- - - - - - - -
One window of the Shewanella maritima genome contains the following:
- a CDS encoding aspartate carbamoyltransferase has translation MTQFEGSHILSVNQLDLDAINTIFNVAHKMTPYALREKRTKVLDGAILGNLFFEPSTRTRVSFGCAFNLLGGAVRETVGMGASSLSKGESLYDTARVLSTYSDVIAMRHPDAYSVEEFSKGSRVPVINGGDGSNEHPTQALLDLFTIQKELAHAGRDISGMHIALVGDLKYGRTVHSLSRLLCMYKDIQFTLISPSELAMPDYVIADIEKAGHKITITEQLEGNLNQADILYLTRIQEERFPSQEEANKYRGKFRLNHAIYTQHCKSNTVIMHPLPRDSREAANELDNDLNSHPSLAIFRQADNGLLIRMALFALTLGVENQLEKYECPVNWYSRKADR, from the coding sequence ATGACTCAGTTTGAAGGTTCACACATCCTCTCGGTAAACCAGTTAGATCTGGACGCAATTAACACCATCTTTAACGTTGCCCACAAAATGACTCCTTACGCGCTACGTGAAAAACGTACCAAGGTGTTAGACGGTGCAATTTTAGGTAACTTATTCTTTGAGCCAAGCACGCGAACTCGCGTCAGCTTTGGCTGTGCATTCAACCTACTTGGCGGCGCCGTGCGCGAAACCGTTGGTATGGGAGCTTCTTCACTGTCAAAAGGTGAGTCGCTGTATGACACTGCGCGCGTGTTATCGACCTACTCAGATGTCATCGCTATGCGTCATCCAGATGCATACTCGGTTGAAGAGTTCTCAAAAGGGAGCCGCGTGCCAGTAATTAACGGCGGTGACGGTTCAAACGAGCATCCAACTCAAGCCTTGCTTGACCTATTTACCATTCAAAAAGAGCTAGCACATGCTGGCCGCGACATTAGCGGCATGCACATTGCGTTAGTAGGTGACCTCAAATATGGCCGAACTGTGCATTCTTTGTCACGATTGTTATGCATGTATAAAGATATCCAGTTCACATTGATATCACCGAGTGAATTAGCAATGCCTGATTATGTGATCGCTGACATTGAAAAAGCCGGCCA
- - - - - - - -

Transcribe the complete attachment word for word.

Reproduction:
One window of the Shewanella maritima genome contains the following:
- a CDS encoding aspartate carbamoyltransferase has translation MTQFEGSHILSVNQLDLDAINTIFNVAHKMTPYALREKRTKVLDGAILGNLFFEPSTRTRVSFGCAFNLLGGAVRETVGMGASSLSKGESLYDTARVLSTYSDVIAMRHPDAYSVEEFSKGSRVPVINGGDGSNEHPTQALLDLFTIQKELAHAGRDISGMHIALVGDLKYGRTVHSLSRLLCMYKDIQFTLISPSELAMPDYVIADIEKAGHKITITEQLEGNLNQADILYLTRIQEERFPSQEEANKYRGKFRLNHAIYTQHCKSNTVIMHPLPRDSREAANELDNDLNSHPSLAIFRQADNGLLIRMALFALTLGVENQLEKYECPVNWYSRKADR, from the coding sequence ATGACTCAGTTTGAAGGTTCACACATCCTCTCGGTAAACCAGTTAGATCTGGACGCAATTAACACCATCTTTAACGTTGCCCACAAAATGACTCCTTACGCGCTACGTGAAAAACGTACCAAGGTGTTAGACGGTGCAATTTTAGGTAACTTATTCTTTGAGCCAAGCACGCGAACTCGCGTCAGCTTTGGCTGTGCATTCAACCTACTTGGCGGCGCCGTGCGCGAAACCGTTGGTATGGGAGCTTCTTCACTGTCAAAAGGTGAGTCGCTGTATGACACTGCGCGCGTGTTATCGACCTACTCAGATGTCATCGCTATGCGTCATCCAGATGCATACTCGGTTGAAGAGTTCTCAAAAGGGAGCCGCGTGCCAGTAATTAACGGCGGTGACGGTTCAAACGAGCATCCAACTCAAGCCTTGCTTGACCTATTTACCATTCAAAAAGAGCTAGCACATGCTGGCCGCGACATTAGCGGCATGCACATTGCGTTAGTAGGTGACCTCAAATATGGCCGAACTGTGCATTCTTTGTCACGATTGTTATGCATGTATAAAGATATCCAGTTCACATTGATATCACCGAGTGAATTAGCAATGCCTGATTATGTGATCGCTGACATTGAAAAAGCCGGCCA